Evan vs. Johnny: Round three
Rivals set to square off in Saint Paul
|Johnny Weir takes a lean on a taxi cab. (Kathleen Bangs)|
By Lynn Rutherford, special to icenetwork.com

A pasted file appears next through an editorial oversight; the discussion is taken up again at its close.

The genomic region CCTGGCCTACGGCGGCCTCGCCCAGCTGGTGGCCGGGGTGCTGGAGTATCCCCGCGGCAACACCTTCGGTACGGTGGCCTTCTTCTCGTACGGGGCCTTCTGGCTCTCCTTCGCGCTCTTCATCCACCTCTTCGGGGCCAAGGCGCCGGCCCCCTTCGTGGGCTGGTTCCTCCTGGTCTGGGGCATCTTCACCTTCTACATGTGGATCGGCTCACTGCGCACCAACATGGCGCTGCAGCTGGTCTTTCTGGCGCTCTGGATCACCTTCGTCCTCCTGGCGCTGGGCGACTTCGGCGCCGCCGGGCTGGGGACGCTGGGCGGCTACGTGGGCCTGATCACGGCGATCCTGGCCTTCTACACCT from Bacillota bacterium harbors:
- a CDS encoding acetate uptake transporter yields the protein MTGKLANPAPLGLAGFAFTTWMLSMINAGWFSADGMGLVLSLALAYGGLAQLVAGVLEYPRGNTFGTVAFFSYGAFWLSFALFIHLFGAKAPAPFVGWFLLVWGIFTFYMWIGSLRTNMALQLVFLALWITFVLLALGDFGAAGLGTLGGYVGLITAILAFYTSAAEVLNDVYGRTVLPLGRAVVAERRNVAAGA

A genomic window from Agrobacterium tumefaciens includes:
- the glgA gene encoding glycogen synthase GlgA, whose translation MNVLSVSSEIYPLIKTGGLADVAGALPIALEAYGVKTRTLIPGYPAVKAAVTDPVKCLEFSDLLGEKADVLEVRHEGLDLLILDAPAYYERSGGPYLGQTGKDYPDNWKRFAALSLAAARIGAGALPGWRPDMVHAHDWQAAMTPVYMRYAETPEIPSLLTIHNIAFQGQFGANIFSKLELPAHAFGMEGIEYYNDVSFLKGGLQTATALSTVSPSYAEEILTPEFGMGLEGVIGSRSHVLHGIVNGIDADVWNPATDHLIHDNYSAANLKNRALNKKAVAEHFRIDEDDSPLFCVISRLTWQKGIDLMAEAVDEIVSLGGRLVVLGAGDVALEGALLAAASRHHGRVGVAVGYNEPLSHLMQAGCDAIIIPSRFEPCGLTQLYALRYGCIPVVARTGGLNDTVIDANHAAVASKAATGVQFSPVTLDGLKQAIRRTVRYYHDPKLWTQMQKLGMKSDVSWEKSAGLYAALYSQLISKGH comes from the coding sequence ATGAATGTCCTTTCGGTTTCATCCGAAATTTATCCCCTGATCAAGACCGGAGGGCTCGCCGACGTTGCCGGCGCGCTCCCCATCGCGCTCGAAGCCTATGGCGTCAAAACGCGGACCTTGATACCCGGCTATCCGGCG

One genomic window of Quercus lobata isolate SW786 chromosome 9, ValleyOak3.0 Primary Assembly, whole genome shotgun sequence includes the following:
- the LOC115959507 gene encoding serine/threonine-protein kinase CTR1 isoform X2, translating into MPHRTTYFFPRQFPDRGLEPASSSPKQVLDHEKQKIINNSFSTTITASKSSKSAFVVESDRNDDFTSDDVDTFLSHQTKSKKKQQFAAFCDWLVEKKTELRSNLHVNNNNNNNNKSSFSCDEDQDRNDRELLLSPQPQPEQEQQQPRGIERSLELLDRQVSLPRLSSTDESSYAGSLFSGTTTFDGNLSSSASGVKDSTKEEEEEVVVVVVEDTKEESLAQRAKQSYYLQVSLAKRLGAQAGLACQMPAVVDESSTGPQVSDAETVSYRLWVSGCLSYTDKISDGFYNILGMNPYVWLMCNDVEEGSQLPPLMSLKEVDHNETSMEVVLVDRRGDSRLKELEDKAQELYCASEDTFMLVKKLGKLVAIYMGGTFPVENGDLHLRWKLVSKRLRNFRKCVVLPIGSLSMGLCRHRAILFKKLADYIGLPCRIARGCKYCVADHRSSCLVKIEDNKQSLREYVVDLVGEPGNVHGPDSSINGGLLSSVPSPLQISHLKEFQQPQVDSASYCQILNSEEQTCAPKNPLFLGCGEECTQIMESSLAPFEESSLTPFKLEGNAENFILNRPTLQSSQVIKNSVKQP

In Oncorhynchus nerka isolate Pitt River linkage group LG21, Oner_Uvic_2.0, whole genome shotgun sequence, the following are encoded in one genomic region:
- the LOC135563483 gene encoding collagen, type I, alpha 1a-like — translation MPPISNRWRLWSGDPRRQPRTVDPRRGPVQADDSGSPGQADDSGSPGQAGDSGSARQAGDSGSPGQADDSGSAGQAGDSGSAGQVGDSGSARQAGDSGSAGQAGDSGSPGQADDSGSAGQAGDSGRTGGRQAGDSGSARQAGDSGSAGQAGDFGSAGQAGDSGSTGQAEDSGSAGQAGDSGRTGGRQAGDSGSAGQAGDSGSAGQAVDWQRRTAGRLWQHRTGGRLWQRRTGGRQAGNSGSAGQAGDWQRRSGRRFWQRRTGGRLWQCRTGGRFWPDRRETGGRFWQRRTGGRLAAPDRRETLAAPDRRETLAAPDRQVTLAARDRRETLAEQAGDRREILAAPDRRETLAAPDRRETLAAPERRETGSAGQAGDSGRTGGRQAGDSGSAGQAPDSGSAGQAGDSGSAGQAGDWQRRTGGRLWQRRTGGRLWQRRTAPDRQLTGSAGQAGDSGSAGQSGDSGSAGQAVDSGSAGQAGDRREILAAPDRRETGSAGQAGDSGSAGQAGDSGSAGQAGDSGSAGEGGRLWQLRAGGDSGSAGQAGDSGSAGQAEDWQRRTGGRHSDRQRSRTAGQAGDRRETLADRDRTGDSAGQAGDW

(01/17/2008) - In teleconferences with the press, Evan Lysacek and Johnny Weir both pronounced themselves fit to battle for the 2008 U.S. Figure Skating Championships next week. "I feel like I'm in good shape physically," said Lysacek, who wrested the title from three-time champion Weir last season. "I've been riding my bike a lot, going to the beach, trying to be outside in the fresh air as much as I can. I'm trying to stay healthy and in a good mental frame of mind. I got a big boost of confidence winning the bronze medal at my first Grand Prix Final (in December)." The 22 year-old, who trains in sunny Southern California under veteran coach Frank Carroll, has the edge over the New Jersey based Weir in terms of outdoor relaxation. But since taking a four-day break over Christmas, Weir has been grinding away to perfect the quad jump he may need to unseat his rival. "I'm going 100% for that title," the 23 year-old, who won the U.S. Championship 2004-2006, said: "My training regimen last season was a little bit lazy. It was hard for me to get myself up to work every day, because it was after a long Olympic season and a long summer of touring. "My new coach, Galina Zmievskaya, is very, very demanding and very structured and it's a completely different way of working for me. I've been going in to all of my competitions very prepared; I can go and really fight." Despite winning two Grand Prix titles this fall without a quad, Weir hopes his renewed work ethic will help him land the jump in his free skate (to Yoav Goren's "Love is War") in Saint Paul. "We are training the quad toe, which should make people happy," he said with a laugh. "I am planning on doing it. I land it more than I miss it in my program run through and I'm excited to add that. Of course, at Christmastime I had my days of vacation and I gained that Christmas weight a little bit, and it took a week to get that off. I've had my ups-and-downs since the Grand Prix Final." Weir, who has yet to attempt a four-revolution jump in competition this season, placed fourth at the Final behind Stephane Lambiel, Daisuke Takahashi and Lysacek. Earlier last fall, he won both Cup of China and Cup of Russia by executing clean, conservative programs relative to his competition. Lysacek has taken a different approach, putting quads in both his short and long programs with mixed results. The U.S. champ placed second to Weir at Cup of China. "The name of the game isn't really being perfect anymore," Lysacek said. "For me, the most important thing is to put everything I'm capable of into my programs. Going for that difficulty is almost more important than holding back and doing something safe that is going to be clean." The skater even thinks the quad could be a key to boosting the sport's popularity, which has taken a dive since the late 1990's in terms of media coverage and television ratings. "Since the 6.0 (judging system) was eliminated, we've had a hard time; that was sort of our brand, the perfect score," Lysacek said. "When people find out I'm a figure skater the first thing they ask me is, 'Do you do the quad?' It's important to me to put it out every time, to show we are pushing the limits of our sport and that we are true athletes. I think it's cool, a new brand." Weir seems to have come around to Lysacek's way of thinking, perhaps with prodding from Zmievskaya and Viktor Petrenko, the 1992 Olympic champion who assists Zmievskaya, his mother-in-law, with Weir's training. "As much as my bones hate me for it, I am training the quad in the program on a daily basis and also out of the program on a daily basis," he said. "We're also (training) the quad Salchow and working on making the triple Lutz and triple flip bigger, so maybe next season we can start working on quads with those jumps." Both athletes know the spotlight will be squarely on their quads and their rivalry in Saint Paul, and both are playing it cool. "I think the most important thing is something my coach (Frank Carroll) tells me, which is, 'Mind your own business in every respect of the word; don't think about someone else, don't talk about anyone else,'" Lysacek said. "The less energy I spend worrying about someone else, the more I can put into my own skating. That's where I want my energy to go right now." Weir was a bit more direct. "I think there is a rivalry, we're competing for the same title," he said. "I think it's exciting for figure skating and, especially, U.S. men's skating. That's where I see the rivalry ending. It doesn't matter to me so much what he does in his life or on the ice or what his results are; he's just another person out there, in my opinion."